The only way Iran could get around all of this would be to set up a completely covert supply chain and create a covert nuclear program, which they haven’t been able to do to date and , in any case, there are safeguards against that, as well, as Iran has given IAEA inspectors unlimited, unfettered access to any location that seems suspicious. What that means is, if the IAEA has any concerns whatsoever, Iran can’t mark any site off limits; they have to allow access.
Not only is this a comprehensive deal that essentially kills Iran’s nuclear ambitions, but it doesn’t rely on trust at all, which should actually put everyone at ease; we don’t have to trust the Iranian leadership; if they violate any portion of this agreement, all sanctions that are currently in place will be returned, Iran will have demonstrated its militaristic tendencies and any action that will have to be taken at that point will be justified.
As I said, the JCPOA has been praised by people far more intelligent than I as being incredibly comprehensive than anyone thought possible. Just this past weekend, 29 prominent scientists in the nuclear field sent a letter to President Obama, praising the agreement as both innovative and more stringent than they would have imagined possible. (Source)
Despite having an agreement that is far more comprehensive than any such agreement that came before, there is a significant vein of binary black-and-white thinking out there, claiming that Israel is in mortal danger under this agreement, which couldn’t be further from the truth. What you are hearing are right wing warmongers in both this country and Israel, who want to bomb the hell out of Iran no matter what. We all agree that Iran having a nuclear weapon would be a very bad thing, but this agreement makes that possible, while not implementing this agreement virtually guarantees a nuclear Iran. And sure; you could bomb their nuclear facilities and hope you hit the right ones, but in reality, while there would be a momentary victory there, the fear such an action engendered in their population would make them more determined than ever to build a nuclear program, and it would justify their support of terrorists and terrorism throughout the region.
There is another aspect of this to think about. Iran is actually really close to revolution; the Iranian people want their country back and they want to create a democracy; they want to take it back from the crazy mullahs to seized the reins of power in 1979, but the West keeps making that impossible; nothing brings a country together like an outside threat. This agreement and the lifting of sanctions will go a long way toward easing the tension and making Iran a nicer place to live, which will in turn, make Iran less likely to lash out against other nations. While Israel feels threatened by Iran, the opposite is true, as well; Iran feels threatened by Israel. This should ease the tensions there. Also, with Western inspectors constantly monitoring the country, it will be more difficult for Iran to do anything militarily without detection, which should go a long way toward easing tensions.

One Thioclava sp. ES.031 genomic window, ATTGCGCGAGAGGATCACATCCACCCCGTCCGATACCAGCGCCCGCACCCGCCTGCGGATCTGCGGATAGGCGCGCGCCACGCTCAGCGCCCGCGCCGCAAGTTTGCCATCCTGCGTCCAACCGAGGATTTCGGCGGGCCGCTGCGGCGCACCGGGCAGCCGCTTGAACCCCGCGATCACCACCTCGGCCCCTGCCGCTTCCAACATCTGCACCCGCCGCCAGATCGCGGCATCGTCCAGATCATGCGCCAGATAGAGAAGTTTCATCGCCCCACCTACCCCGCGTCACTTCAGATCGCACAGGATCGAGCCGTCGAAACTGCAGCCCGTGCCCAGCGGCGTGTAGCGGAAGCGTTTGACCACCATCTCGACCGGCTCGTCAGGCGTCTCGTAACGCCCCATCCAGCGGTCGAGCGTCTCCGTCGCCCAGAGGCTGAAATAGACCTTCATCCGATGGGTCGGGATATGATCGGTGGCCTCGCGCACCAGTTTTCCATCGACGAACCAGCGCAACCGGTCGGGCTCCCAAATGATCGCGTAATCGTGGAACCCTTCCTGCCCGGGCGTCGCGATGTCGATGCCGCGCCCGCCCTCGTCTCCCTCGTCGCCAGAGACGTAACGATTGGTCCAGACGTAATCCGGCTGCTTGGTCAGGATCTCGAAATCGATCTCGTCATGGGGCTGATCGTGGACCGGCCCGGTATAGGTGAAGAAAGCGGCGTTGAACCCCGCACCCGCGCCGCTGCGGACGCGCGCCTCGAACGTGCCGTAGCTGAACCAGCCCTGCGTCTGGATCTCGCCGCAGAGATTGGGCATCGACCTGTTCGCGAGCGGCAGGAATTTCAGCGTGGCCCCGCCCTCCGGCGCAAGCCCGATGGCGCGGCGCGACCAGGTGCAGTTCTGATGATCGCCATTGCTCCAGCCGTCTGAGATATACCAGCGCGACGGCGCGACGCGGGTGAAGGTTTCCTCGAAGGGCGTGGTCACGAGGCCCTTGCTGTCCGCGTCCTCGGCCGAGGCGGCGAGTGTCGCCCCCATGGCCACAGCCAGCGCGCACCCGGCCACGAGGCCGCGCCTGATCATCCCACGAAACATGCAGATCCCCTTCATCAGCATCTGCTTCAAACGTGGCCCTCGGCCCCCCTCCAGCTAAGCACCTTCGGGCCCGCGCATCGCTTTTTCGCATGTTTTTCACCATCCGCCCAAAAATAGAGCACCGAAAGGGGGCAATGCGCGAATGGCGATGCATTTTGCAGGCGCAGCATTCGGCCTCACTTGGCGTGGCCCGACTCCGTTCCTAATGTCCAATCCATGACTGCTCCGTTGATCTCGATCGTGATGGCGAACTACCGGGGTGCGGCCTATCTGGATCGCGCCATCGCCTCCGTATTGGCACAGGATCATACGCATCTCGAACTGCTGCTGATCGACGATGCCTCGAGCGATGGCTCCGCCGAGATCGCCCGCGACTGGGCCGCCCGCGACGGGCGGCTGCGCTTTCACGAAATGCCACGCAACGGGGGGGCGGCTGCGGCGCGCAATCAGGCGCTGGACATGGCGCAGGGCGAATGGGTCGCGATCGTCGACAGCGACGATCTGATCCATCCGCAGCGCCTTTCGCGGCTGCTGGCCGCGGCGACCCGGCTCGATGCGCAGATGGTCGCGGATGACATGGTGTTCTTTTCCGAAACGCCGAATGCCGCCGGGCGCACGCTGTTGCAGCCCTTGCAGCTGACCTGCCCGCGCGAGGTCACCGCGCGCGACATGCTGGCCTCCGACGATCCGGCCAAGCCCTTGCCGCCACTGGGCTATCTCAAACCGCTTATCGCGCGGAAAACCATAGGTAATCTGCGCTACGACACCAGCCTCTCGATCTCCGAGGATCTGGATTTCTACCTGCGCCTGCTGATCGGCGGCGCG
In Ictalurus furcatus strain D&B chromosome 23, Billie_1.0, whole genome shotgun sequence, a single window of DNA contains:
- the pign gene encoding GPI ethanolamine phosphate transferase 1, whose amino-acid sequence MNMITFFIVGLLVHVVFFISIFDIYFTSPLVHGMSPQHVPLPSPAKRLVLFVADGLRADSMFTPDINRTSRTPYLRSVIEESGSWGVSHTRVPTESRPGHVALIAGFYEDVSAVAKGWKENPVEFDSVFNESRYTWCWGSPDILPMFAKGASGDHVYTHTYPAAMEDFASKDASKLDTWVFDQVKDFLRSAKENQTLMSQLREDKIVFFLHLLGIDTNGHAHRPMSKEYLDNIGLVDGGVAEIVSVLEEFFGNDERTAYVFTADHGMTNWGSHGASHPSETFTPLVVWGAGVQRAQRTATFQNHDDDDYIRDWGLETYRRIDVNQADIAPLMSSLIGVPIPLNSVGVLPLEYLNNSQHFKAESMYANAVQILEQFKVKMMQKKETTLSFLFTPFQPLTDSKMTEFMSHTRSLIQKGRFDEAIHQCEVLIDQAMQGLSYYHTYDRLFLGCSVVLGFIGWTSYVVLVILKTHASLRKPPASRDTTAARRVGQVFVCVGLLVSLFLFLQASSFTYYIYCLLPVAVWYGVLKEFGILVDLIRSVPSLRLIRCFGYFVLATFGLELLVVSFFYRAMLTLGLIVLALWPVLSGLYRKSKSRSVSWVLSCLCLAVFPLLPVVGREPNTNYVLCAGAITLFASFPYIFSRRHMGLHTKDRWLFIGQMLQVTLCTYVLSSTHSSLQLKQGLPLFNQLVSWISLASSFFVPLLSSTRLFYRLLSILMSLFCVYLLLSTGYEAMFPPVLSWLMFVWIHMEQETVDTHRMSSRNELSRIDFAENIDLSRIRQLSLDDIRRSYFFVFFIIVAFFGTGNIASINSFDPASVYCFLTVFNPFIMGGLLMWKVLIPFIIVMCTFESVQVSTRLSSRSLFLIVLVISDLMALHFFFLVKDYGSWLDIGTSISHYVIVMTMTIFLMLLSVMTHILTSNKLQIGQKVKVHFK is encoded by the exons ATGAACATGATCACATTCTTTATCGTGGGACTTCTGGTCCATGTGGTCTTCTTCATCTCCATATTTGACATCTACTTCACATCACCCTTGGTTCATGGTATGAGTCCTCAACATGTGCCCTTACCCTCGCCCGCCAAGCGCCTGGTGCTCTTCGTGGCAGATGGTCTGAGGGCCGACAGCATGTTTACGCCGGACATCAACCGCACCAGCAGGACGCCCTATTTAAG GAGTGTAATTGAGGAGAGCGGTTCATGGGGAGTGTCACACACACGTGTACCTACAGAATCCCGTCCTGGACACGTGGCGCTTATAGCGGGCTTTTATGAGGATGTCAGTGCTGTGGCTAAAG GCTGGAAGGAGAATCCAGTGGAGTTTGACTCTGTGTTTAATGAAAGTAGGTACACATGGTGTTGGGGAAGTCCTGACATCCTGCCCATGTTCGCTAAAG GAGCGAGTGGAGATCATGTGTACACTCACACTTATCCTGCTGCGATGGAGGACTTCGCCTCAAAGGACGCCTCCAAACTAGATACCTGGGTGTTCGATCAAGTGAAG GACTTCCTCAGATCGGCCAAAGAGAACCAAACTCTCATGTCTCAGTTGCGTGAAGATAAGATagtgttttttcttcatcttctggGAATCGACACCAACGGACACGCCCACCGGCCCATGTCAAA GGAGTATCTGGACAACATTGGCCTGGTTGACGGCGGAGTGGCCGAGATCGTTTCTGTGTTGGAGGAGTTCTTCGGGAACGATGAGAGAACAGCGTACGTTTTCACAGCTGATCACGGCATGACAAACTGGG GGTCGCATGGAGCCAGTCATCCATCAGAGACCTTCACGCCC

Our approach to Iran is not as black-and-white as many would like us to think. We’ve treated them like enemies publicly for almost 40 years, but then, when it was expedient, we allowed them to help us. I wonder how many people know that Iranian troops fought alongside our troops in the early days of the Afghanistan conflict, when we took out the Taliban and were ostensibly trying to shut down al Qaeda terrorist camps. They are also there with us in trying to get rid of ISIL in Iraq and Syria.
Iran wants to be seen as a legitimate nation, and we should welcome that at some point. The Iranian people have done nothing wrong; it’s their leadership that’s corrupt. That’s why I like the fact that the JCPOA doesn’t rely on trust. It assumes they’ll try to cheat, and there are safeguards in the agreement to prevent that.
This agreement is a great thing for the United States and the entire world. It wasn’t negotiated by the Obama Administration; China, Russia, the UK, France, Germany and the EU were all part of the negotiations, so this isn’t another case of the United States “policing” the world. It is everyone making sure that Iran does not get a nuclear weapon, which is good for everyone.
And one last thing; this agreement is great for peace and stability in a region of the world that could use some; it is NOT about Chuck Schumer. Once it was announced that Schumer had decided not to support the deal, Progressive ADD set in, and that become the “Outrage of the Week.™” How DARE they even consider Schumer for the leadership of the Democratic Senator? What is wrong with him?
Well, kiddies, first of all…
The JCPOA is happening NOW. The agreement is important, and it will probably be voted on within the next few months. Replacing Harry Reid is a good 17-18 months away. Also, WE have no say in who the Senate chooses as their leader, and the Senate caucus leader has little to no real power, anyway. But most importantly, the tunnel vision shown in by this silliness shows the problem with some progressives. Schumer is undoubtedly under more pressure than most; he’s up for reelection next year in New York, which has a significant right-wing presence upstate and a significant pro-Israel Jewish presence in New York City; he has to listen to his constituents. It’s also possible that a whip count was done, and it was determined that his vote wouldn’t kill the agreement. Not that such a thing would matter. Both halves of Congress will need two-thirds to override the certain veto if Republicans insist on voting it down in the first place, and it’s hard to imagine that many Democratic votes going against the President.
As progressives, our efforts should be all about getting support for the agreement, not once again focusing on an individual politician who may not do every single thing we want him to.